MAY 12, 2023 – Military Intelligence Readiness Command (MIRC) company command teams arrived May 8 to kick off pilot symposiums designed to highlight special programs. Each two-day event provided an opportunity to educate company grade leaders about resources the Army provides to assist soldiers.
Army special programs include equal opportunity (EO), Army Substance Abuse and Prevention (ASAP), suicide prevention, Sexual Harassment/Assault Response and Prevention (SHARP), resiliency, psychological health programs, and chaplain’s services.
The pilot commander symposiums provided a unique opportunity to expose command teams to MIRC special program representatives in person.
Maj. Gen. Eugene Leboeuf, U.S. Army Reserve Command deputy commanding general, travelled to Austin and delivered opening remarks.
“It’s a privilege and its hard work, and we thank you for stepping up to the plate,” said Leboeuf as he expressed his gratitude to symposium participants and acknowledged the burdens of leadership.
Leboeuf also offered advice to commanders, spoke of delegation and sharing the load with noncommissioned officers. “Help empower that first line leader; you can’t do it all yourself. That’s the foundation of fit disciplined cohesive units of actions.”
“Here you’re going to hear about the different programs, many that you’re aware of, so you will get a better idea of what they’re delivering,” said Leboeuf during his opening remarks. He concluded his visit following a question-and-answer session.
“What I hope the command teams leave here with is that they see prevention as an integrated construct and they see all of us as a team,” said Alicia Cline, MIRC suicide prevention manger. “This is the MIRC’s first effort towards primary prevention. I see this as really monumental for us, to get our commanders as far left of crisis as possible.”
Outside experts also provided insight beyond curriculum gleaned from established Army programs.
Virginia Cruse provided her perspective to participants as well. She recounted her experience counseling survivors of the May 2022 mass shooting in Uvalde, Texas.
Cruse is a counselor specializing in grief and trauma that works with military members. She provided valuable insights. “When we survive it, we get to define it. No one has the right to define your lived experience. Every recovery journey is very different.”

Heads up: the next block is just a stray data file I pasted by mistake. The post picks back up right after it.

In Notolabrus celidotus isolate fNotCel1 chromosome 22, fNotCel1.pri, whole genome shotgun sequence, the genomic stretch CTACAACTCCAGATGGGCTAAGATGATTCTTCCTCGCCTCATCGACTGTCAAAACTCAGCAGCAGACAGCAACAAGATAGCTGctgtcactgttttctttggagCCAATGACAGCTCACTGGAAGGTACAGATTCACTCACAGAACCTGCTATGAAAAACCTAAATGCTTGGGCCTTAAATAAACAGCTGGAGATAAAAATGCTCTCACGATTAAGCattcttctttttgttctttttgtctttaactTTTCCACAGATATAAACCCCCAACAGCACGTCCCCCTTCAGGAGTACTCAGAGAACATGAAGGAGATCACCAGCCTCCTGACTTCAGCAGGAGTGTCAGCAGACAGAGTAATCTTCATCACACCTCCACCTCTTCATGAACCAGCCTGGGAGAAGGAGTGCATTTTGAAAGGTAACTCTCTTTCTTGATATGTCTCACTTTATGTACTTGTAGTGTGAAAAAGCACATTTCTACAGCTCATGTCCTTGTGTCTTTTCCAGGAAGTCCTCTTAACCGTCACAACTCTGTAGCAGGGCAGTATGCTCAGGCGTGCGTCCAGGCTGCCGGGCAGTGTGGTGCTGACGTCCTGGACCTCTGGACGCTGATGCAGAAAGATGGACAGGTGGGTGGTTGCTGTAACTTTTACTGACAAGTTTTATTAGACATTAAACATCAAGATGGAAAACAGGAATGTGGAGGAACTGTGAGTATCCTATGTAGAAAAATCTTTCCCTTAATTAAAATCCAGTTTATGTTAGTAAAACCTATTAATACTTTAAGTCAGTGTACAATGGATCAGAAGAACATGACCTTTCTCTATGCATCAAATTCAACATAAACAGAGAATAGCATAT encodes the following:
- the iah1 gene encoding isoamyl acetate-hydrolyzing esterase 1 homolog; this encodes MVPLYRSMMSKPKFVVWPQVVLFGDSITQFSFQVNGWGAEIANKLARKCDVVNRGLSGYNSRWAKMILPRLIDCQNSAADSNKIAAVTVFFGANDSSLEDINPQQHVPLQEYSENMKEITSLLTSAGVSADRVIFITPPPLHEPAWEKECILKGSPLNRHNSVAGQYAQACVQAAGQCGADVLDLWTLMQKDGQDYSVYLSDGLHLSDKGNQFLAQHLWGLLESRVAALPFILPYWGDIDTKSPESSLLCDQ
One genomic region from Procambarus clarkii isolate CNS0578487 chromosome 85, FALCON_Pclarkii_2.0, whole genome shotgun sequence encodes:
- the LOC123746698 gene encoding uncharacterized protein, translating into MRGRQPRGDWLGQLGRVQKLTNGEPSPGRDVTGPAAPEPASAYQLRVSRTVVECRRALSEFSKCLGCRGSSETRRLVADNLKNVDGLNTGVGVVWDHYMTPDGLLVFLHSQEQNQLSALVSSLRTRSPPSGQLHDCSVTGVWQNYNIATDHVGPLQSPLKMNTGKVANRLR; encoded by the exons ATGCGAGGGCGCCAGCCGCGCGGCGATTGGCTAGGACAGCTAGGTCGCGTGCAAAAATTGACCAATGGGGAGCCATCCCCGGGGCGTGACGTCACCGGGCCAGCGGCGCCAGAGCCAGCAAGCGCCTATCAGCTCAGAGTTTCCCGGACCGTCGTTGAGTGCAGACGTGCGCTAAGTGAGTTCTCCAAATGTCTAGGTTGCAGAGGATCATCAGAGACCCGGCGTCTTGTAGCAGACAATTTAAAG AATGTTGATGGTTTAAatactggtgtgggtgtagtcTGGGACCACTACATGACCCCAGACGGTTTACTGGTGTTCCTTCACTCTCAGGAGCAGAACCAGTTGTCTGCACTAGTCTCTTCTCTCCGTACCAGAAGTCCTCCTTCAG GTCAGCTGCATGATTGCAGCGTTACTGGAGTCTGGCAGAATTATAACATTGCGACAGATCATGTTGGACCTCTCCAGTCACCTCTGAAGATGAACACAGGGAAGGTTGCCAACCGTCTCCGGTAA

“Having the face-to-face connections with the special programs and building relationships with other commanders in the MIRC will be really valuable,” said Capt. Christine Zabriskie, commander of B Detachment, 826th Military Intelligence Battalion.
Zabriskie’s unit faced tragedy before she assumed command. “I was in the unique position where the company commander had committed suicide. So I came into a company that was dealing with loss. I think having a prevention plan in place in terms of how our first line leaders will be empowered to interface with their Soldiers is something that can come out of the conference.”
Leaders at the company and detachment level used what they learned to formulate tailored risk reduction efforts before heading home.
Zabriskie appreciated conducting the training in person. “I know it’s an investment for the MIRC in order to do that for the commanders and I appreciate the focus on trying to give us what we need to do our best for our Soldiers.”
The MIRC provides deployable forces and vital support that enable intelligence operations, expeditionary missions, and international engagement. Formed in 2005 as the U.S. Army Reserve’s first functional command, the MIRC has provided operational intelligence support to nearly every national intelligence agency and combatant command while simultaneously conducting multi-discipline intelligence operations in support of Army service component commands and worldwide contingency operations.
Story by Maj. Joshua Frye
Military Intelligence Readiness Command